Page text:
Q: Will school systems receive flexibility or extensions on mandated timelines for special education compliance, such as initial evaluations and reevaluations, during the COVID-19 school closure?


A: Federal and state law and state policy define specific timelines for the provision of special education and related services. BESE approved initial waivers for a number of educational policies, including initial evaluation policies that impact students with disabilities. See the BESE Emergency Waiver Memo for the list of specific educational policies that impact students with disabilities.

Federal regulations govern additional special education compliance timelines including but not limited to Part C to B transition, initial IEP development (30 days from determination of special education and related services), and reevaluation timelines. The U.S. Department of Education has issued guidance on available flexibilities for IDEA Part B timelines. In general, school systems should develop a plan to support maintaining timelines and to document clearly if a delay occurs, the nature and extent of the delay and the plan to move as quickly as possible to prevent any further delay.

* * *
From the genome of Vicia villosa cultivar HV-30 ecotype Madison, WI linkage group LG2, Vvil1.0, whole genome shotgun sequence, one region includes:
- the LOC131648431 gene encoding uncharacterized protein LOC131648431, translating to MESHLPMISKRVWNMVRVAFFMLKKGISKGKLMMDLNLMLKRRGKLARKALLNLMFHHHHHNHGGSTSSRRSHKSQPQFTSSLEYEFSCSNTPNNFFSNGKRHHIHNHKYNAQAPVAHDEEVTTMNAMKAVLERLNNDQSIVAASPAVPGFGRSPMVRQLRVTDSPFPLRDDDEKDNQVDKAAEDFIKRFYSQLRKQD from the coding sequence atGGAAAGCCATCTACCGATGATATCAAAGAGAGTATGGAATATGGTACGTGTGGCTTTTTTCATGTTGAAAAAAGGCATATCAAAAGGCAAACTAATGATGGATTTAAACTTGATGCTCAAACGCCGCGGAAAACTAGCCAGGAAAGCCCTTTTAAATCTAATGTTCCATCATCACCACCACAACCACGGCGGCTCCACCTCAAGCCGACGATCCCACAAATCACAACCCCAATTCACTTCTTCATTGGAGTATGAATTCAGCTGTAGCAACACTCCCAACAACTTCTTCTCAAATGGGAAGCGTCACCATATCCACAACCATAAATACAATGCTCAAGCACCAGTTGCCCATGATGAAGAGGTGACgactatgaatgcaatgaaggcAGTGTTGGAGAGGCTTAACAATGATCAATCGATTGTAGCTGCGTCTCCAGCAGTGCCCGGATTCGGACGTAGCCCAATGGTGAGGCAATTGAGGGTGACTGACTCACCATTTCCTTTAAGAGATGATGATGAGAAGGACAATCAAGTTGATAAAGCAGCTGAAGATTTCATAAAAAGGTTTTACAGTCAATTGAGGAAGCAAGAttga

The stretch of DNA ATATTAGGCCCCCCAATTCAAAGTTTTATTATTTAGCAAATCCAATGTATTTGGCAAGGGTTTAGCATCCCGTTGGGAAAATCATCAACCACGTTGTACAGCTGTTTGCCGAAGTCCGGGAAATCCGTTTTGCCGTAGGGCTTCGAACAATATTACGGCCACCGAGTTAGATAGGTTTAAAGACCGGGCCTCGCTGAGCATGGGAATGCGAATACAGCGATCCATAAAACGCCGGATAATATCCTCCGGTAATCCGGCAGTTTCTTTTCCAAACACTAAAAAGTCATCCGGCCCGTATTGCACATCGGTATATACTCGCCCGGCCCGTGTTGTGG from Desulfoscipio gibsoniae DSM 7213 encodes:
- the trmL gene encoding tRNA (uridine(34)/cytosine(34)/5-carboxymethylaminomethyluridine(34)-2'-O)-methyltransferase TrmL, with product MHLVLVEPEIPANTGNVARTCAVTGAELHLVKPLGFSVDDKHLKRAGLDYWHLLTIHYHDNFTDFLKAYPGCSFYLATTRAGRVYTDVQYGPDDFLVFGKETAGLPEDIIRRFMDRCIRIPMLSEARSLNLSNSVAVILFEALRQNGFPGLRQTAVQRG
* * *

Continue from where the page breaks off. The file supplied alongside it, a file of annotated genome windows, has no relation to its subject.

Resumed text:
Q: Are school systems permitted to provide special education and related services at satellite sites?

 

A: If a school system continues to provide special education (e.g. specialized instruction) and related services (e.g. speech language therapy, occupational therapy, physical therapy) at a satellite site, the school system should follow each student’s IEP, including instructional goals and service minutes. See the Q&A above for considerations with Distance Education and for students with disabilities who are at high-risk for complications due to a COVID-19 outbreak.